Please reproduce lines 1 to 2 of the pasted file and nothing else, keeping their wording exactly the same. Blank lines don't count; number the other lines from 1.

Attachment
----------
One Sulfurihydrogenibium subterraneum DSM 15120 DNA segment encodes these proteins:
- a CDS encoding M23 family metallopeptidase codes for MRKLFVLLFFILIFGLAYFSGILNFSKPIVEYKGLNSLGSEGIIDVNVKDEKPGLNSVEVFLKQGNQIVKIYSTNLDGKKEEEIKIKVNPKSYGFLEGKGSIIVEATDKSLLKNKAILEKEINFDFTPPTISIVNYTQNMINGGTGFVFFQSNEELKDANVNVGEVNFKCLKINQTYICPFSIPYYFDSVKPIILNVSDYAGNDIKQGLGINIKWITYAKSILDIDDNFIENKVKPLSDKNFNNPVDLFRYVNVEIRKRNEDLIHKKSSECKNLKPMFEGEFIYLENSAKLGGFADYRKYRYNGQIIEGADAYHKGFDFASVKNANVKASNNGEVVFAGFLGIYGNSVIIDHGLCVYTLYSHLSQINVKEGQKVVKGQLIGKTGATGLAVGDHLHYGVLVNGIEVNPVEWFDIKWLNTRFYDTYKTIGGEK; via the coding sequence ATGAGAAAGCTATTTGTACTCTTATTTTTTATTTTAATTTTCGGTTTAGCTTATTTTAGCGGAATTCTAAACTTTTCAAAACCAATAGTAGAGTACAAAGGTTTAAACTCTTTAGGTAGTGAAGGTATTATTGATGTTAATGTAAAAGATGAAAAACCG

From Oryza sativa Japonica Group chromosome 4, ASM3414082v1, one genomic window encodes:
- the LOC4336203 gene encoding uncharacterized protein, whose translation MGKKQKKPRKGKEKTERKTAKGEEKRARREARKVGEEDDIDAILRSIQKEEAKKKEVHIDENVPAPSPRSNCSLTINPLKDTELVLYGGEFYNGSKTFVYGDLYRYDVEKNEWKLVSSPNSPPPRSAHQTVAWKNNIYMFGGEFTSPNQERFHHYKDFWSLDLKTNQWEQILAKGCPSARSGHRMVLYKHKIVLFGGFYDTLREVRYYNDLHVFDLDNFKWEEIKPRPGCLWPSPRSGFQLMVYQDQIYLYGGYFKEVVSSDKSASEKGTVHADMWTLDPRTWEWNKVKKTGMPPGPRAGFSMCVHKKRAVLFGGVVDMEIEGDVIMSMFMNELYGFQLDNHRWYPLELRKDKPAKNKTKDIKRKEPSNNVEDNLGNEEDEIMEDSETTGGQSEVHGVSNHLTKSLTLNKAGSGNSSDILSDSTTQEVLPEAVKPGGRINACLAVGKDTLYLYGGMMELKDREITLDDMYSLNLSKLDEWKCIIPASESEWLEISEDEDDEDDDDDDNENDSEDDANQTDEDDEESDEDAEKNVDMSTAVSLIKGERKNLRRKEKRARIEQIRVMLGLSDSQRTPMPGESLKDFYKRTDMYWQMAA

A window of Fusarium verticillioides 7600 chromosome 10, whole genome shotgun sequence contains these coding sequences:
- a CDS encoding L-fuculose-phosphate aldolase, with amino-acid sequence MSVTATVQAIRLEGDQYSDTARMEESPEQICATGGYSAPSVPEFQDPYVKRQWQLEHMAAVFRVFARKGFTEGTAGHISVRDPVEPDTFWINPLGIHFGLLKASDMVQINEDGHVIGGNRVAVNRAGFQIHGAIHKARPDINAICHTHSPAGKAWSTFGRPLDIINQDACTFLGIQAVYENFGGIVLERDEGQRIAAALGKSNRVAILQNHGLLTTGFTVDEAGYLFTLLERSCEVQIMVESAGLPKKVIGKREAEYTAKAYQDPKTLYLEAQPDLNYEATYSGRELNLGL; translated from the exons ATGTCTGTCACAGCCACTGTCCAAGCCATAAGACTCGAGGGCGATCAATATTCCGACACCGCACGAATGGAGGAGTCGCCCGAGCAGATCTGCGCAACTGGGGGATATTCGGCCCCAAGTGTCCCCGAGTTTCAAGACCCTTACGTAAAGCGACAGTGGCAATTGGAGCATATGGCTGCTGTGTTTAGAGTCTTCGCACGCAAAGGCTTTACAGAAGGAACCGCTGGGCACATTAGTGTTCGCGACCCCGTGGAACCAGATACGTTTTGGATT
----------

One Sulfurihydrogenibium subterraneum DSM 15120 DNA segment encodes these proteins:
- a CDS encoding M23 family metallopeptidase codes for MRKLFVLLFFILIFGLAYFSGILNFSKPIVEYKGLNSLGSEGIIDVNVKDEKPGLNSVEVFLKQGNQIVKIYSTNLDGKKEEEIKIKVNPKSYGFLEGKGSIIVEATDKSLLKNKAILEKEINFDFTPPTISIVNYTQNMINGGTGFVFFQSNEELKDANVNVGEVNFKCLKINQTYICPFSIPYYFDSVKPIILNVSDYAGNDIKQGLGINIKWITYAKSILDIDDNFIENKVKPLSDKNFNNPVDLFRYVNVEIRKRNEDLIHKKSSECKNLKPMFEGEFIYLENSAKLGGFADYRKYRYNGQIIEGADAYHKGFDFASVKNANVKASNNGEVVFAGFLGIYGNSVIIDHGLCVYTLYSHLSQINVKEGQKVVKGQLIGKTGATGLAVGDHLHYGVLVNGIEVNPVEWFDIKWLNTRFYDTYKTIGGEK; via the coding sequence ATGAGAAAGCTATTTGTACTCTTATTTTTTATTTTAATTTTCGGTTTAGCTTATTTTAGCGGAATTCTAAACTTTTCAAAACCAATAGTAGAGTACAAAGGTTTAAACTCTTTAGGTAGTGAAGGTATTATTGATGTTAATGTAAAAGATGAAAAACCG